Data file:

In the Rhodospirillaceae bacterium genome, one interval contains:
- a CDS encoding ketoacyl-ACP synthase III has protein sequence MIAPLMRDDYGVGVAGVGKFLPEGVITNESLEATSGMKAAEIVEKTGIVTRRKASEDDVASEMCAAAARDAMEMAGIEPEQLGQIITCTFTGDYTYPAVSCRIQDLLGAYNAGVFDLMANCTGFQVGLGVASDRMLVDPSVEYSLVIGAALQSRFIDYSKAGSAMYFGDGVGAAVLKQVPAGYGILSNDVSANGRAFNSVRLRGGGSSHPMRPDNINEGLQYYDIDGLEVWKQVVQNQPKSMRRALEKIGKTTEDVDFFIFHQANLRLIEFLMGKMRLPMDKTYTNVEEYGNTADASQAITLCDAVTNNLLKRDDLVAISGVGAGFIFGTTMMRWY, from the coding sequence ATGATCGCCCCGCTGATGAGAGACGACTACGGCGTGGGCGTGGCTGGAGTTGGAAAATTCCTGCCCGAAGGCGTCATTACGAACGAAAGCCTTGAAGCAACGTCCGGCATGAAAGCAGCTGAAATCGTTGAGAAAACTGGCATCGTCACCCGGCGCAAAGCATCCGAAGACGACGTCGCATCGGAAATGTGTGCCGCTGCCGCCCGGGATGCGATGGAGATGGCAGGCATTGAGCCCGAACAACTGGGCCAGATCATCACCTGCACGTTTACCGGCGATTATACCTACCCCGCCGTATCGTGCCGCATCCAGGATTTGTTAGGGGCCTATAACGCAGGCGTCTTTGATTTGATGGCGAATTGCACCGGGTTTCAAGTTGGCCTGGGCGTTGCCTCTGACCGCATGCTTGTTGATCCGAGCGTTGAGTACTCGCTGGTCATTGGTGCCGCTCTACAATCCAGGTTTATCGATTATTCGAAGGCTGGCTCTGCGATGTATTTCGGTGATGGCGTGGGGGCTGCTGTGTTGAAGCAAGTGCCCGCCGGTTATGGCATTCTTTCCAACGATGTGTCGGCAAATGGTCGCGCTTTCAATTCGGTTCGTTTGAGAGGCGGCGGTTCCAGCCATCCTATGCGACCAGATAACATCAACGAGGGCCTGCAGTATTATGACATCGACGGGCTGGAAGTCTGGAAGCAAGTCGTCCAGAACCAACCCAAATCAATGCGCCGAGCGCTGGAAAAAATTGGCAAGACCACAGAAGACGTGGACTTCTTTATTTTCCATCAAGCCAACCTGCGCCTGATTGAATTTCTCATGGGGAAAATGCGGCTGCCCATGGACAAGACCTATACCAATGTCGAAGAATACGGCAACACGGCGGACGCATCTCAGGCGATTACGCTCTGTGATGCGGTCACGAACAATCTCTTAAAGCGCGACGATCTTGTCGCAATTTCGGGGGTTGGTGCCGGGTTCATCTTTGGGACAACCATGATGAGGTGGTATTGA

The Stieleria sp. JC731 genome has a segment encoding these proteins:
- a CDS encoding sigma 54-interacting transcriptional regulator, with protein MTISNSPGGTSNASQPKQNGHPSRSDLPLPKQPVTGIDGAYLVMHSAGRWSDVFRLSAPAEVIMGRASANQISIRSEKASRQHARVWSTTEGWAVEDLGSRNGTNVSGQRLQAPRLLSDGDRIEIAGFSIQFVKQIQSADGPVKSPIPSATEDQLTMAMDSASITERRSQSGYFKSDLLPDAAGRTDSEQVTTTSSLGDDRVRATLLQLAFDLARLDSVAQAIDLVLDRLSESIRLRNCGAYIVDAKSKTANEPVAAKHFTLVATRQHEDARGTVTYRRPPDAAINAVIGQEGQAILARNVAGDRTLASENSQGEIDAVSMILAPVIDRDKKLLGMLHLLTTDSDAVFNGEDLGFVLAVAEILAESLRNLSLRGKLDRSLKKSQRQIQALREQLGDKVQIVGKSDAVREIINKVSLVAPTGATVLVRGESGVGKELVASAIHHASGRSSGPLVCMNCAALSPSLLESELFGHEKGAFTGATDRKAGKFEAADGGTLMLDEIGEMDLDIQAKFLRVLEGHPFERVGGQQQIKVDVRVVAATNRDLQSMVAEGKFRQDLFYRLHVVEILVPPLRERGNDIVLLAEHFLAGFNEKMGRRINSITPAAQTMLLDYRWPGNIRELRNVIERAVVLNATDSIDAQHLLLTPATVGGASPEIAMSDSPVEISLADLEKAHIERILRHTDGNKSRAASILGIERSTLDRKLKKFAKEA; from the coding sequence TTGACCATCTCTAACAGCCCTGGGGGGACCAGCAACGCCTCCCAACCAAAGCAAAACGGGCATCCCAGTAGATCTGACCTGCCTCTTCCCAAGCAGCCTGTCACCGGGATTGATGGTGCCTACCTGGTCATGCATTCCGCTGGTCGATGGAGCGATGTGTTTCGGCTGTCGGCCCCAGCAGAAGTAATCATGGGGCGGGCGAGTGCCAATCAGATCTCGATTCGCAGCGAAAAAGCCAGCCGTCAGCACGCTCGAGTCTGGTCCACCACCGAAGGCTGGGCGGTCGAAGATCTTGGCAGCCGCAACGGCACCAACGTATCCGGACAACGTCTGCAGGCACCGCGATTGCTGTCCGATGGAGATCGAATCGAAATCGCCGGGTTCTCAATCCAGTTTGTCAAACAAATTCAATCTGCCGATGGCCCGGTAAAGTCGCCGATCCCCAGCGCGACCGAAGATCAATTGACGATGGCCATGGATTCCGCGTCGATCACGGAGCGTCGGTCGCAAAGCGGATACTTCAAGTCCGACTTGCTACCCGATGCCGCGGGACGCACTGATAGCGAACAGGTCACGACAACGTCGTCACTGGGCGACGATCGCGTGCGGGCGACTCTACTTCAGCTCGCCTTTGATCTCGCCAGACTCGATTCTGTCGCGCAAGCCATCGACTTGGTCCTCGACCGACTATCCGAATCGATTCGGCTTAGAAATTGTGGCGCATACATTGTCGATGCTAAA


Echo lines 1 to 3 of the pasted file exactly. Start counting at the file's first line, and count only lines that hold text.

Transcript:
In the Rhodospirillaceae bacterium genome, one interval contains:
- a CDS encoding ketoacyl-ACP synthase III has protein sequence MIAPLMRDDYGVGVAGVGKFLPEGVITNESLEATSGMKAAEIVEKTGIVTRRKASEDDVASEMCAAAARDAMEMAGIEPEQLGQIITCTFTGDYTYPAVSCRIQDLLGAYNAGVFDLMANCTGFQVGLGVASDRMLVDPSVEYSLVIGAALQSRFIDYSKAGSAMYFGDGVGAAVLKQVPAGYGILSNDVSANGRAFNSVRLRGGGSSHPMRPDNINEGLQYYDIDGLEVWKQVVQNQPKSMRRALEKIGKTTEDVDFFIFHQANLRLIEFLMGKMRLPMDKTYTNVEEYGNTADASQAITLCDAVTNNLLKRDDLVAISGVGAGFIFGTTMMRWY, from the coding sequence ATGATCGCCCCGCTGATGAGAGACGACTACGGCGTGGGCGTGGCTGGAGTTGGAAAATTCCTGCCCGAAGGCGTCATTACGAACGAAAGCCTTGAAGCAACGTCCGGCATGAAAGCAGCTGAAATCGTTGAGAAAACTGGCATCGTCACCCGGCGCAAAGCATCCGAAGACGACGTCGCATCGGAAATGTGTGCCGCTGCCGCCCGGGATGCGATGGAGATGGCAGGCATTGAGCCCGAACAACTGGGCCAGATCATCACCTGCACGTTTACCGGCGATTATACCTACCCCGCCGTATCGTGCCGCATCCAGGATTTGTTAGGGGCCTATAACGCAGGCGTCTTTGATTTGATGGCGAATTGCACCGGGTTTCAAGTTGGCCTGGGCGTTGCCTCTGACCGCATGCTTGTTGATCCGAGCGTTGAGTACTCGCTGGTCATTGGTGCCGCTCTACAATCCAGGTTTATCGATTATTCGAAGGCTGGCTCTGCGATGTATTTCGGTGATGGCGTGGGGGCTGCTGTGTTGAAGCAAGTGCCCGCCGGTTATGGCATTCTTTCCAACGATGTGTCGGCAAATGGTCGCGCTTTCAATTCGGTTCGTTTGAGAGGCGGCGGTTCCAGCCATCCTATGCGACCAGATAACATCAACGAGGGCCTGCAGTATTATGACATCGACGGGCTGGAAGTCTGGAAGCAAGTCGTCCAGAACCAACCCAAATCAATGCGCCGAGCGCTGGAAAAAATTGGCAAGACCACAGAAGACGTGGACTTCTTTATTTTCCATCAAGCCAACCTGCGCCTGATTGAATTTCTCATGGGGAAAATGCGGCTGCCCATGGACAAGACCTATACCAATGTCGAAGAATACGGCAACACGGCGGACGCATCTCAGGCGATTACGCTCTGTGATGCGGTCACGAACAATCTCTTAAAGCGCGACGATCTTGTCGCAATTTCGGGGGTTGGTGCCGGGTTCATCTTTGGGACAACCATGATGAGGTGGTATTGA

The Stieleria sp. JC731 genome has a segment encoding these proteins: